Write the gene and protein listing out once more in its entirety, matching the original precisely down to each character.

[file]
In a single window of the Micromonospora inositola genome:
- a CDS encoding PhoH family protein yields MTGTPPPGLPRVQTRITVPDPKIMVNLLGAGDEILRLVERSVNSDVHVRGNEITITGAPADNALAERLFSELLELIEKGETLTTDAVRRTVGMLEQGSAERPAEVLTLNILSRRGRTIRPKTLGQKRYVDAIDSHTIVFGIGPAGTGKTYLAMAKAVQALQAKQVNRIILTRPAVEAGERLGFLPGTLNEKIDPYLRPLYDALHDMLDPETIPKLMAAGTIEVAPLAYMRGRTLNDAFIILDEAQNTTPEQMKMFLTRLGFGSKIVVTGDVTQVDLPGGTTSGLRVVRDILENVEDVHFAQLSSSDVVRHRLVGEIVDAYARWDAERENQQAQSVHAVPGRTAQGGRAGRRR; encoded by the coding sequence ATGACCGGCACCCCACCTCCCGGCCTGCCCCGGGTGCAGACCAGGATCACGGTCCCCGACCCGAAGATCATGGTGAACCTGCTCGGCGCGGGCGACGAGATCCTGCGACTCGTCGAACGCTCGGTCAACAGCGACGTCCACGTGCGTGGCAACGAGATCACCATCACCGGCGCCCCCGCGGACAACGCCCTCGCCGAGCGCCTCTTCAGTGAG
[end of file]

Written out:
In a single window of the Micromonospora inositola genome:
- a CDS encoding PhoH family protein yields MTGTPPPGLPRVQTRITVPDPKIMVNLLGAGDEILRLVERSVNSDVHVRGNEITITGAPADNALAERLFSELLELIEKGETLTTDAVRRTVGMLEQGSAERPAEVLTLNILSRRGRTIRPKTLGQKRYVDAIDSHTIVFGIGPAGTGKTYLAMAKAVQALQAKQVNRIILTRPAVEAGERLGFLPGTLNEKIDPYLRPLYDALHDMLDPETIPKLMAAGTIEVAPLAYMRGRTLNDAFIILDEAQNTTPEQMKMFLTRLGFGSKIVVTGDVTQVDLPGGTTSGLRVVRDILENVEDVHFAQLSSSDVVRHRLVGEIVDAYARWDAERENQQAQSVHAVPGRTAQGGRAGRRR; encoded by the coding sequence ATGACCGGCACCCCACCTCCCGGCCTGCCCCGGGTGCAGACCAGGATCACGGTCCCCGACCCGAAGATCATGGTGAACCTGCTCGGCGCGGGCGACGAGATCCTGCGACTCGTCGAACGCTCGGTCAACAGCGACGTCCACGTGCGTGGCAACGAGATCACCATCACCGGCGCCCCCGCGGACAACGCCCTCGCCGAGCGCCTCTTCAGTGAG